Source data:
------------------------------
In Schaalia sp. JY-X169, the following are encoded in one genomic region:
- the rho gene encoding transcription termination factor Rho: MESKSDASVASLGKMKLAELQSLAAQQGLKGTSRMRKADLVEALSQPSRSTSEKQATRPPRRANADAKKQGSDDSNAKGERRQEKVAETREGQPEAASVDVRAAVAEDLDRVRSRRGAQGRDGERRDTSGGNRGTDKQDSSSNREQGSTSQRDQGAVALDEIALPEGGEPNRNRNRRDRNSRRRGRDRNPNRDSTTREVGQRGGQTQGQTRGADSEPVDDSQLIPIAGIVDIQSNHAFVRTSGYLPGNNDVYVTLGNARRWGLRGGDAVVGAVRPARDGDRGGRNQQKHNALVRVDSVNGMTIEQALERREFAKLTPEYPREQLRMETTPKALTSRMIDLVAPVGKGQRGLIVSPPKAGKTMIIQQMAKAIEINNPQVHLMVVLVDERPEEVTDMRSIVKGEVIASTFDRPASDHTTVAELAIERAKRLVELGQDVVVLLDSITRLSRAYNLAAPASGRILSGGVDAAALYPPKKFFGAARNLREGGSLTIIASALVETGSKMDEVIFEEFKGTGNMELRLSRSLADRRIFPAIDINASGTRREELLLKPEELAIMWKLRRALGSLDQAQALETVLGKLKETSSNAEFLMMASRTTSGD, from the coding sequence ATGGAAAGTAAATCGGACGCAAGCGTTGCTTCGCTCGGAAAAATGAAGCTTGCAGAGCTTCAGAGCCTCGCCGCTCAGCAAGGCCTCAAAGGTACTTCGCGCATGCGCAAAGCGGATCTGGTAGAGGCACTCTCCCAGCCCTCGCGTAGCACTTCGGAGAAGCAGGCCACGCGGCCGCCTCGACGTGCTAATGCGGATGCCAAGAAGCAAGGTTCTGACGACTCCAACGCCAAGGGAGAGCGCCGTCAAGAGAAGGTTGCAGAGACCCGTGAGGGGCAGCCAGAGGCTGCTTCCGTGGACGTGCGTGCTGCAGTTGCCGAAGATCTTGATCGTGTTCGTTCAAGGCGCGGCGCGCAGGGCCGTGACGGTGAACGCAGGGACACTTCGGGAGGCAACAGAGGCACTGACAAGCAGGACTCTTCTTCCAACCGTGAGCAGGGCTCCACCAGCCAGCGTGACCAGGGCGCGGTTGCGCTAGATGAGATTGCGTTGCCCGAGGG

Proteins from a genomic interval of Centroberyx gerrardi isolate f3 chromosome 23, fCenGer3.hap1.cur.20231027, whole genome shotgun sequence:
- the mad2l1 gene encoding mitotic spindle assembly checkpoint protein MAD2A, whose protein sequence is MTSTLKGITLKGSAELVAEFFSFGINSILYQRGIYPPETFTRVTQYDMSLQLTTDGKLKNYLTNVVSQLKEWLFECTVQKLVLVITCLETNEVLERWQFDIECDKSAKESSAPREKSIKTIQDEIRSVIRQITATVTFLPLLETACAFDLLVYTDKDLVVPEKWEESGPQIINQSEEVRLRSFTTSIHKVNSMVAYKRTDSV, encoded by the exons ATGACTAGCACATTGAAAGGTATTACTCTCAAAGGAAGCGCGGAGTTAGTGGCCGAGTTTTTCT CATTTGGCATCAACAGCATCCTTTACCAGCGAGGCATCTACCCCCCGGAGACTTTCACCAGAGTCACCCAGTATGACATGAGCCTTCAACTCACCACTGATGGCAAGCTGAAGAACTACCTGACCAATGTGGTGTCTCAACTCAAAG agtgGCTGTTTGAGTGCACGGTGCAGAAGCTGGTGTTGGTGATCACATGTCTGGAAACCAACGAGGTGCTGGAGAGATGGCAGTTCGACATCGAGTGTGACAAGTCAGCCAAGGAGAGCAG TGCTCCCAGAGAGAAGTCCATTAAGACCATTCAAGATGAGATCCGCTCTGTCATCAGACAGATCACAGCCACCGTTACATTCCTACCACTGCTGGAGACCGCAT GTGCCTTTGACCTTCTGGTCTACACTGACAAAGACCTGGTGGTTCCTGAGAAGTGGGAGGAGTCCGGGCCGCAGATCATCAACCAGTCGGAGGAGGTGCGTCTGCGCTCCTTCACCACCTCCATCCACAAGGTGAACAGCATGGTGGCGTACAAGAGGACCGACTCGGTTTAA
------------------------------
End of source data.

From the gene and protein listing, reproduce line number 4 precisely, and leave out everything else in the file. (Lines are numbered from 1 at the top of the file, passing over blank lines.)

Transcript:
- the mad2l1 gene encoding mitotic spindle assembly checkpoint protein MAD2A, whose protein sequence is MTSTLKGITLKGSAELVAEFFSFGINSILYQRGIYPPETFTRVTQYDMSLQLTTDGKLKNYLTNVVSQLKEWLFECTVQKLVLVITCLETNEVLERWQFDIECDKSAKESSAPREKSIKTIQDEIRSVIRQITATVTFLPLLETACAFDLLVYTDKDLVVPEKWEESGPQIINQSEEVRLRSFTTSIHKVNSMVAYKRTDSV, encoded by the exons ATGACTAGCACATTGAAAGGTATTACTCTCAAAGGAAGCGCGGAGTTAGTGGCCGAGTTTTTCT CATTTGGCATCAACAGCATCCTTTACCAGCGAGGCATCTACCCCCCGGAGACTTTCACCAGAGTCACCCAGTATGACATGAGCCTTCAACTCACCACTGATGGCAAGCTGAAGAACTACCTGACCAATGTGGTGTCTCAACTCAAAG agtgGCTGTTTGAGTGCACGGTGCAGAAGCTGGTGTTGGTGATCACATGTCTGGAAACCAACGAGGTGCTGGAGAGATGGCAGTTCGACATCGAGTGTGACAAGTCAGCCAAGGAGAGCAG TGCTCCCAGAGAGAAGTCCATTAAGACCATTCAAGATGAGATCCGCTCTGTCATCAGACAGATCACAGCCACCGTTACATTCCTACCACTGCTGGAGACCGCAT GTGCCTTTGACCTTCTGGTCTACACTGACAAAGACCTGGTGGTTCCTGAGAAGTGGGAGGAGTCCGGGCCGCAGATCATCAACCAGTCGGAGGAGGTGCGTCTGCGCTCCTTCACCACCTCCATCCACAAGGTGAACAGCATGGTGGCGTACAAGAGGACCGACTCGGTTTAA